Swiss dish Bündnerfleisch

Originally Bindenfleisch is an air-dried meat that is produced in the canton of Graubünden. The main ingredient is beef, taken from the animal’s upper thigh or shoulder, the fat and the sinews being removed. Before drying, the meat is treated with white wine and seasonings such as salt, onion and assorted herbs.The initial drying process, lasting 3 – 5 weeks, takes place in sealed containers stored at a temperature close to freezing point. The meat is regularly rearranged during this stage, in order to ensure that the salt and seasonings will be evenly distributed and absorbed. During a second drying phase the meat is then hung in free flowing air at a temperature of between 9 and 14 °C. It is also periodically pressed in order to separate out residual moisture: from this pressing Bündnerfleisch acquires its characteristic rectangular shape.The extent of water loss during the salting and drying processes, whereby the product loses approximately half of its initial weight, is sufficient to confer excellent keeping qualities and a high nutritional value, without the need for any additional preservatives.


Swiss Rüeblitorte

Carrot cake is something typical of canton Aargau.Carrot cake closely resembles a quick bread in method of preparation (all the wet ingredients, such as the eggs and sugar, are mixed, all the dry ingredients are mixed, and the wet are then added to the dry) and final consistency (which is usually denser than a traditional cake and has a coarser crumb).The carrot softens in the cooking process, and the cake usually has a soft, dense texture. The carrots themselves enhance the flavor, texture, and appearance of the cake.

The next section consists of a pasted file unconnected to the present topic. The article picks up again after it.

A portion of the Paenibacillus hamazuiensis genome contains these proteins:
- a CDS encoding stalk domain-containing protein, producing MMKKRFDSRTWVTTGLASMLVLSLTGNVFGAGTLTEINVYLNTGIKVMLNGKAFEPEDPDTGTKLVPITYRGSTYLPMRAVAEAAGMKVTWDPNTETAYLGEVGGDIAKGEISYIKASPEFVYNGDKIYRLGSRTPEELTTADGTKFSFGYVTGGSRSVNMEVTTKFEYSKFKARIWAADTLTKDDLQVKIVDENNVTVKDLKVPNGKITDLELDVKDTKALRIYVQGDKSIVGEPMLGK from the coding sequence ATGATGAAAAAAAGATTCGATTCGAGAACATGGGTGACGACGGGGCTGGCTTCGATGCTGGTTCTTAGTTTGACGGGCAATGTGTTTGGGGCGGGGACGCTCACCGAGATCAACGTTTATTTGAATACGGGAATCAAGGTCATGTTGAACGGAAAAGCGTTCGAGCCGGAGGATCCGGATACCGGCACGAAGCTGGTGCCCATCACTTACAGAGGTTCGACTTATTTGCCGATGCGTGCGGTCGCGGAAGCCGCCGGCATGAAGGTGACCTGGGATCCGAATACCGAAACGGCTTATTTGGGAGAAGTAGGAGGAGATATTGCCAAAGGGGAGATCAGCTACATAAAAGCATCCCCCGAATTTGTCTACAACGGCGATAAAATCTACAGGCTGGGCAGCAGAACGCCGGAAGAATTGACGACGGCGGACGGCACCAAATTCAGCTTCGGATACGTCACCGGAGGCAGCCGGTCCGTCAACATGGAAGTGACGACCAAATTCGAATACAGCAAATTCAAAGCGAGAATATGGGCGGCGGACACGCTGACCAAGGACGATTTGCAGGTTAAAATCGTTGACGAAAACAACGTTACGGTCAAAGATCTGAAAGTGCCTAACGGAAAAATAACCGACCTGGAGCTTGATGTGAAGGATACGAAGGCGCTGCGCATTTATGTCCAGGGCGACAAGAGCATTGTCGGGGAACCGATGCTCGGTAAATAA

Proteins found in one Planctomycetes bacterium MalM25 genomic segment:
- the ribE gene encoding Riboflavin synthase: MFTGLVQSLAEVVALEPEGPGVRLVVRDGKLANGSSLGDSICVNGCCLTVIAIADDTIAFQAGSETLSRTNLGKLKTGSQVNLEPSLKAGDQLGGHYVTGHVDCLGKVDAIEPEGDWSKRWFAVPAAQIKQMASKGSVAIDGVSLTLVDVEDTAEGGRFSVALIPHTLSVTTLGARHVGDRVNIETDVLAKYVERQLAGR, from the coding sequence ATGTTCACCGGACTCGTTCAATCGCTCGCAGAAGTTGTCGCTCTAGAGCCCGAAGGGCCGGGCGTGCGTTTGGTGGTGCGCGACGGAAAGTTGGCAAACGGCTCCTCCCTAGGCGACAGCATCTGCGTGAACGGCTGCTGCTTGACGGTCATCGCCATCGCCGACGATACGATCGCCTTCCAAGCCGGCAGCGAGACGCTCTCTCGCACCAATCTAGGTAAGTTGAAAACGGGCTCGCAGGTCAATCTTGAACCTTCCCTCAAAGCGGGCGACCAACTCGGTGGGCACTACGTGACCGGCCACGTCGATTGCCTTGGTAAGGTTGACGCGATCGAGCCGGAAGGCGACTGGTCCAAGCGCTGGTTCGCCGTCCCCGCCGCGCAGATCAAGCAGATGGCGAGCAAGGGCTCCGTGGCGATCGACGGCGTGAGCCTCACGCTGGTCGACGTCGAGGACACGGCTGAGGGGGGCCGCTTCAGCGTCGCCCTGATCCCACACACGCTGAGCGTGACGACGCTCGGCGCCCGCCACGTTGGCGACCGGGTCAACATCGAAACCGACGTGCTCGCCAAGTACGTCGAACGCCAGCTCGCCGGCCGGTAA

Swiss Meringue

This is a type of dessert made from whipped egg whites and sugar, which are whisked together until they form stiff peaks. Then they are baked at a very low heat for a long time. Good meringes are light, airy and crispy sweet confections. Irresistible with whipped cream, vermicelles and/or ice cream.


Swiss Raclette

Raclette is also a dish indigenous to parts of Switzerland. The Raclette cheese a semi-firm, cow's milk cheese - usually fashioned into a wheel of about 6 kg (13 lb). The round is heated, either in front of a fire or by a special machine, then scraped onto diners' plates, usually its accompanied by small firm potatoes, gherkins, pickled onions etc.“Raclette” comes from the French racler, “to scrape,” a reference to the fact that the melted cheese must be scraped from the unmelted part of the cheese onto the plate. Traditionally the melting happens or happened in front of an open fire with the big piece of cheese facing the heat. One then regularly scrapes off the melting side.


Swiss Cervelat

Definitely the Swiss national sausage.Some 160 million cervelats weighing 27,000 metric tons are produced in Switzerland annually, which is equivalent to a consumption of 25 cervelats per person each year. Grilling cervelats over a bonfire with the ends cut open so they expand like a butterfly's wings is a childhood memory for nearly every Swiss person. As a result, many Swiss are emotionally attached to the sausage.Swiss cervelats are made of roughly equal parts of beef, pork and bacon, along with spices and salt. The ingredients are finely minced in a cutter, packed into beef intestines, smoked for an hour and then cooked by boiling for a short time. Cervelats are prepared and eaten cooked, boiled, grilled or fried. They are also served cold, either in a salad or with bread and mustard.


Swiss Vermicelle

This is a Southern Swiss specialty made from chestnuts and Kirsch. The chestnut chunks are pressed through a perforated sheet to create chestnut 'worms' (latin: vermiculi = worms). Vermicelles goes well with whipped cream and/or meringue and/or vanilla ice cream. It is a typical Swiss desert which, however, you will only find in fall, obviously.